No one wants an audit — not you and not the taxpayer. However, audit numbers are on the rise, and the shift is affecting the lower income audience in a significant and somewhat disturbing way. It has to do with an IRS concept of “real” and “unreal” audits, and no matter how skilled you are as a tax professional, many of the flags are computer-generated and beyond your control. However, you can offer your clients some support against this challenge. We’ll tell you where the shift stems from, what the statistical repercussions are, and how you and your clients can avoid getting dragged into the time-consuming ordeal of responding to an audit.
Since 2010, the IRS has experienced significant budget cuts and now has less than half of the staff in its enforcement group than they did in 2010. As a result, while the IRS focuses its face-to-face audit resources on more affluent individual taxpayers, there has been a magnified reliance on automated audits that are triggered by computer data differentials, including math errors, unfiled returns and income discrepancies where income on a taxpayer’s return doesn’t match income reported to the IRS by third parties, such as financial institutions and employers. The IRS does not consider these automated audits to be “real” audits; instead, it calls them tax adjustments. According to the Treasury Inspector General Tax Administration, approximately 5 million of these automated audits are expected yearly.
The problem is that when the IRS doesn’t classify these adjustments as audits, a number of taxpayer rights are not triggered. (See IRC Sec. 7605(b).) To complicate the situation, the largest percentage of “unreal” audits focus on those with income of less than $100,000, and more than half of them are within the population that reports under $25,000 income (source: R&G Brenner Income Tax) Many in this population are unable to afford representation in resolving their disputes and may not even know when their rights are being violated. Thus, they either pay the adjustment whether it is correct or not, ignore paying the adjustment which racks up penalties and interest, or drag themselves and their tax professional through the arduous task of refuting the adjustment.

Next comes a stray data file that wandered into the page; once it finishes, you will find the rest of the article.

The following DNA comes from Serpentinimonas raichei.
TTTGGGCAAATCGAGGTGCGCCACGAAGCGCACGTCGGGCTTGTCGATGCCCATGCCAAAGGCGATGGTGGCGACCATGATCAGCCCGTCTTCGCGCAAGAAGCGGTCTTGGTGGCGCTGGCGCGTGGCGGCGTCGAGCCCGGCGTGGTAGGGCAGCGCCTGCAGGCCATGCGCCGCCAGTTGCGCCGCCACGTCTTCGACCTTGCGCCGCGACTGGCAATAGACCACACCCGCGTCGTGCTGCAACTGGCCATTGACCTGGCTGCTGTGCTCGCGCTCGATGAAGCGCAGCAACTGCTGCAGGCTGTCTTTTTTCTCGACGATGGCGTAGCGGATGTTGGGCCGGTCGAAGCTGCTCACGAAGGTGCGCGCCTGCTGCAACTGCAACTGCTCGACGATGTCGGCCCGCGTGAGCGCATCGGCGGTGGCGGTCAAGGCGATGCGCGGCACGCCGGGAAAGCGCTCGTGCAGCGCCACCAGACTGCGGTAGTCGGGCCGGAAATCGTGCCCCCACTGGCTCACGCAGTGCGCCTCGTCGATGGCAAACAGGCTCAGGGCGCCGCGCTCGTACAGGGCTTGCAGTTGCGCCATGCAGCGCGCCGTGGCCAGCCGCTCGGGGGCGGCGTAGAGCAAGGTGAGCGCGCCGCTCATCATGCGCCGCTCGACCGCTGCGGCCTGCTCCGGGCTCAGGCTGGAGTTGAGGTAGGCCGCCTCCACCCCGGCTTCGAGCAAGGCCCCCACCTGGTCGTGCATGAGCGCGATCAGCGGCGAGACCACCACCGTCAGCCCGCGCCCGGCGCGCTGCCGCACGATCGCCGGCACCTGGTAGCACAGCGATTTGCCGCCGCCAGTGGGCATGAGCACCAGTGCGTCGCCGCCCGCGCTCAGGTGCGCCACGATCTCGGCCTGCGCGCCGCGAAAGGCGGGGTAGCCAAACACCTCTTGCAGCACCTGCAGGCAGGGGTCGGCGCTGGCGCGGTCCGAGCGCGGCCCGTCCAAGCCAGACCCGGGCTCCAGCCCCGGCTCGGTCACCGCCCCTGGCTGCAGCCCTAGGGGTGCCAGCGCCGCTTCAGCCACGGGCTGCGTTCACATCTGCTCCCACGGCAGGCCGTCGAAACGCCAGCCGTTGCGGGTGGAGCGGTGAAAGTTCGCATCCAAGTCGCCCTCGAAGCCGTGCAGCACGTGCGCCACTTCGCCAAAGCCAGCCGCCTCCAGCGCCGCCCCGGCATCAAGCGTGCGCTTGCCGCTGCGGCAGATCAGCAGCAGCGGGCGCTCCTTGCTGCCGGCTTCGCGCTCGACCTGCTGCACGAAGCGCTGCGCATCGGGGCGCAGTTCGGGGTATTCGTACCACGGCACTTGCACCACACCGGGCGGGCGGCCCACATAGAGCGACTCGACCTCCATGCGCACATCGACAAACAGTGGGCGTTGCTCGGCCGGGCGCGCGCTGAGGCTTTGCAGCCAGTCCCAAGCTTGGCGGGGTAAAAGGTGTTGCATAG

With so few IRS tax professionals to answer questions, taxpayers typically have to wait a minimum of 6 ½ weeks to receive a response from the IRS. On that timeline, these “unreal” audits can suck up inordinate amounts of very real time and money.
Audit Assistance, part of the Client Benefit Suite, is a program designed to help save you and your clients time by providing your clients with support in the event that the IRS audits their tax return or denies their credits.
The program provides personalized assistance in the event of an IRS Audit:
- Correspondence & communication support for IRS audits or inquiries
- Help with IRS forms including Schedules A, C and E
- Assistance with denied credits
- IRS identity theft support
- Help resolving tax penalties or interest
- Coverage for up to three years
Identity theft assistance is an increasingly important part of this coverage. According to Javelin Strategy & Research’s 2014 Identity Fraud Study, a new identity fraud victim was hit every two minutes. Identity theft can wreak havoc on a tax return and your finances in general. The Identify Theft Restoration Services covered within Audit Assistance help you provide even greater support to your clients including for incidents beyond IRS Identity Theft. These services include:
- Customized state specific ID Recovery Kit™
- Fraud alerts on your credit records
- Daily credit monitoring for up to six months
- Coverage for up to one year
There is no cost to the preparer for Audit Assistance. At $44.95, it’s a wise investment for your clients and one you can feel confident in recommending. They will appreciate the peace of mind, and you’ll benefit too. For every client that you enroll in Audit Assistance, you’ll receive $10.
Audit Assistance will be integrated with Intuit ProSeries® and rolled out this fall, available for you to offer your clients. Audit Assistance is also a part of a new suite of resources available this year called Client Benefit Suite. For more information around the suite, click here.